The events of the Selma to Montgomery march in 1965 happened fifty years ago. It's been fifty years since Martin Luther King Jr., his wife Coretta King Scott, and numerous activists marched to end voting segregation. So is Selma , the 2014 Oscar-nominated film surrounding the events, simply a history lesson? Carmen Ejogo, who portrays Coretta Scott King in the film, believes the film's message shouldn't be contained to the past tense. "There are huge parallels between what happened in Selma and what's happening in certain parts of America, such as Ferguson, Staten Island, today," Ejogo says.
"The essential theme of the film is about people coming together to fight oppression. That's something that resonates around the world, and at any time. I think this film has a message that has a continuum. When what happened at Ferguson is no longer front page news, Selma will still serve as a blueprint and as a demonstration of how civil disobedience has a real place in our lives," she says. "And that it has value and that it shouldn't be frowned upon, or considered something that only radicals in big cities get up to. But that it's a genuine option and weapon of choice when trying to find your voice. It has a lot of relevance for obvious reasons and maybe less obvious."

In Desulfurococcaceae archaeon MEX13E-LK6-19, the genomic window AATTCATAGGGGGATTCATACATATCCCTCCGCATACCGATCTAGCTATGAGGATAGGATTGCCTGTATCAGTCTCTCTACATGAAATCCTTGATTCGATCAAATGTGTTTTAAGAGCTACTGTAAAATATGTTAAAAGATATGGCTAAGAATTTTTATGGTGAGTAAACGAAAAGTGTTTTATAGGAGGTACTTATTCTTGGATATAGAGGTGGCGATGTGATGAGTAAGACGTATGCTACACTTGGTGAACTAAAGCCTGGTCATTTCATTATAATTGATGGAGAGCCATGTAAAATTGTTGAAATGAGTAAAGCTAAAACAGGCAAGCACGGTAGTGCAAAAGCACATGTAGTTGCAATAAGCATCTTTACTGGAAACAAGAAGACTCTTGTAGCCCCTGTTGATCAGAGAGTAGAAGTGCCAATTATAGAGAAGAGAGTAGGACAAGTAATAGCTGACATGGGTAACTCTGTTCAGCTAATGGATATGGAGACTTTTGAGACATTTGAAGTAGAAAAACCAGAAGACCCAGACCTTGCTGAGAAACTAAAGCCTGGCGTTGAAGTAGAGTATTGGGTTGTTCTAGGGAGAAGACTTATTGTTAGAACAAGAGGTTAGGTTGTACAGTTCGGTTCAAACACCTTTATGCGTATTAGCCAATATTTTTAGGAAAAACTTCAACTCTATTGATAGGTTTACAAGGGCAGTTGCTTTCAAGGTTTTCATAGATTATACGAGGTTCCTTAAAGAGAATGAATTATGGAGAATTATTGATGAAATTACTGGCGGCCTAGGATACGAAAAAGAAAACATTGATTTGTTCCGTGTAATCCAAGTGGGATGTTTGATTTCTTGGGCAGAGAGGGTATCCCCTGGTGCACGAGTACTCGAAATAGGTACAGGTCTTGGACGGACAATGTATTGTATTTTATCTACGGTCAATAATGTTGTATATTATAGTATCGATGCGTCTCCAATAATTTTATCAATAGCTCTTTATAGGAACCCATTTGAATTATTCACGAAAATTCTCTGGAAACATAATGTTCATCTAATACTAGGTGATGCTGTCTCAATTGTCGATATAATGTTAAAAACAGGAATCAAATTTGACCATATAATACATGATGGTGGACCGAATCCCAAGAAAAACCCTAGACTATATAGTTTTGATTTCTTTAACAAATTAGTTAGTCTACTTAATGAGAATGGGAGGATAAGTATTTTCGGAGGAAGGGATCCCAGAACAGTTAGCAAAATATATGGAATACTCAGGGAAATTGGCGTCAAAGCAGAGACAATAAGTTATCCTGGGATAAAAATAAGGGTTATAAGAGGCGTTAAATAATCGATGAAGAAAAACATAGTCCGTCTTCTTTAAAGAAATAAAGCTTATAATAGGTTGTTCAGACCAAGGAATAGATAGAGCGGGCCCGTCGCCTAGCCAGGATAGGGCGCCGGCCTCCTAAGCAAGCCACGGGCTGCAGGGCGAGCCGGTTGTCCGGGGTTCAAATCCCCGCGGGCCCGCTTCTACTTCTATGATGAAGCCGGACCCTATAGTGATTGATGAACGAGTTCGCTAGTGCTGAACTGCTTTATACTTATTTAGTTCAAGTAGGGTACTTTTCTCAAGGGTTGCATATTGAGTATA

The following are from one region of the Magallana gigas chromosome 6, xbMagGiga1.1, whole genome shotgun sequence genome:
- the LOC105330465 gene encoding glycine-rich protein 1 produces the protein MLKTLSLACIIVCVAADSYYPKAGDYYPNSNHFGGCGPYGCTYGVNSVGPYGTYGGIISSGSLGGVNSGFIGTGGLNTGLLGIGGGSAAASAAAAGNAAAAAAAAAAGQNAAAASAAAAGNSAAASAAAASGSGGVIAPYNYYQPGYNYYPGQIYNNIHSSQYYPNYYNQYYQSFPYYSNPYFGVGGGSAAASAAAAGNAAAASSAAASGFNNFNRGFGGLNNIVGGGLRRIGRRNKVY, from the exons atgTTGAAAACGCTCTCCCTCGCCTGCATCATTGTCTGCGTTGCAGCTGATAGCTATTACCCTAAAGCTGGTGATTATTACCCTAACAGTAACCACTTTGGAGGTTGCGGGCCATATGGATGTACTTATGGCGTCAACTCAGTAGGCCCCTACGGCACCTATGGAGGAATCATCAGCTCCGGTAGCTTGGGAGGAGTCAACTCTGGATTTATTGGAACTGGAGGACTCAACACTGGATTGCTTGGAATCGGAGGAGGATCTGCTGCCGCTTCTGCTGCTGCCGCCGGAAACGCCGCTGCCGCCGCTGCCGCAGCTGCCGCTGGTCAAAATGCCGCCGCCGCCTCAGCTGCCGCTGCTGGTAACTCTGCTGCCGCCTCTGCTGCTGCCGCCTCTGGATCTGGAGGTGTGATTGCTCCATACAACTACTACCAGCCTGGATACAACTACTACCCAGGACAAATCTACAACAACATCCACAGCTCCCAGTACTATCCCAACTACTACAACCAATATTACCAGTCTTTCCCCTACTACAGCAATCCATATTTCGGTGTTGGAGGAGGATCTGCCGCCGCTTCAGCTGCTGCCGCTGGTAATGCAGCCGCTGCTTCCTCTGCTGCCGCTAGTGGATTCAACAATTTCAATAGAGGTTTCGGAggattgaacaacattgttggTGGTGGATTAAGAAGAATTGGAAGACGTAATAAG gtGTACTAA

Selma is in theatres now. See the trailer below: